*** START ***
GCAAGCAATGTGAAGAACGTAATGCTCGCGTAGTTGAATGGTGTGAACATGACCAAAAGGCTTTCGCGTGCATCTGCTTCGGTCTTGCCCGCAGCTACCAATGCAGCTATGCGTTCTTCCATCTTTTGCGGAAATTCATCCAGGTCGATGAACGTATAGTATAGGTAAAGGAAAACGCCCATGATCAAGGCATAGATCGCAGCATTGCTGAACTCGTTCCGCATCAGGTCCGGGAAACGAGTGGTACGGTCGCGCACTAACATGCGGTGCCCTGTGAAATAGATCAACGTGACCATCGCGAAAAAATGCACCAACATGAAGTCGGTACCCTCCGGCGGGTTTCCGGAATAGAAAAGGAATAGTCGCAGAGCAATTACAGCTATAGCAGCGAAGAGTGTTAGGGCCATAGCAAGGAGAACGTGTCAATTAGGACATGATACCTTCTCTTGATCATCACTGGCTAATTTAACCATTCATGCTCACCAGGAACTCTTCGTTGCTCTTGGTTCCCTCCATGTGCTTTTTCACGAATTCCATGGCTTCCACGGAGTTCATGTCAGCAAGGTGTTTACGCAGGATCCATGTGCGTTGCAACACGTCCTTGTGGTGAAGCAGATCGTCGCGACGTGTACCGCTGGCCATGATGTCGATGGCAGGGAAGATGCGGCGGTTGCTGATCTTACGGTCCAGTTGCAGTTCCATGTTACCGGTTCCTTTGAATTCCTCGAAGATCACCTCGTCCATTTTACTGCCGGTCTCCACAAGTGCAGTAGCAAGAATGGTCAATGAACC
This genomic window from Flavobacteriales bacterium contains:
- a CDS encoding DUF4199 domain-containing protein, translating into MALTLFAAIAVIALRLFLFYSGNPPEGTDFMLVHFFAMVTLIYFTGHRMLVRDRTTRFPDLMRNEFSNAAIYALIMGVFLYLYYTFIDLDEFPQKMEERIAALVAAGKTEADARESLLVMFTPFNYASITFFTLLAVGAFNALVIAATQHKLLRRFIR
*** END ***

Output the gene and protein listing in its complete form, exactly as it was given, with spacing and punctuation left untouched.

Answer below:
GCAAGCAATGTGAAGAACGTAATGCTCGCGTAGTTGAATGGTGTGAACATGACCAAAAGGCTTTCGCGTGCATCTGCTTCGGTCTTGCCCGCAGCTACCAATGCAGCTATGCGTTCTTCCATCTTTTGCGGAAATTCATCCAGGTCGATGAACGTATAGTATAGGTAAAGGAAAACGCCCATGATCAAGGCATAGATCGCAGCATTGCTGAACTCGTTCCGCATCAGGTCCGGGAAACGAGTGGTACGGTCGCGCACTAACATGCGGTGCCCTGTGAAATAGATCAACGTGACCATCGCGAAAAAATGCACCAACATGAAGTCGGTACCCTCCGGCGGGTTTCCGGAATAGAAAAGGAATAGTCGCAGAGCAATTACAGCTATAGCAGCGAAGAGTGTTAGGGCCATAGCAAGGAGAACGTGTCAATTAGGACATGATACCTTCTCTTGATCATCACTGGCTAATTTAACCATTCATGCTCACCAGGAACTCTTCGTTGCTCTTGGTTCCCTCCATGTGCTTTTTCACGAATTCCATGGCTTCCACGGAGTTCATGTCAGCAAGGTGTTTACGCAGGATCCATGTGCGTTGCAACACGTCCTTGTGGTGAAGCAGATCGTCGCGACGTGTACCGCTGGCCATGATGTCGATGGCAGGGAAGATGCGGCGGTTGCTGATCTTACGGTCCAGTTGCAGTTCCATGTTACCGGTTCCTTTGAATTCCTCGAAGATCACCTCGTCCATTTTACTGCCGGTCTCCACAAGTGCAGTAGCAAGAATGGTCAATGAACC
This genomic window from Flavobacteriales bacterium contains:
- a CDS encoding DUF4199 domain-containing protein, translating into MALTLFAAIAVIALRLFLFYSGNPPEGTDFMLVHFFAMVTLIYFTGHRMLVRDRTTRFPDLMRNEFSNAAIYALIMGVFLYLYYTFIDLDEFPQKMEERIAALVAAGKTEADARESLLVMFTPFNYASITFFTLLAVGAFNALVIAATQHKLLRRFIR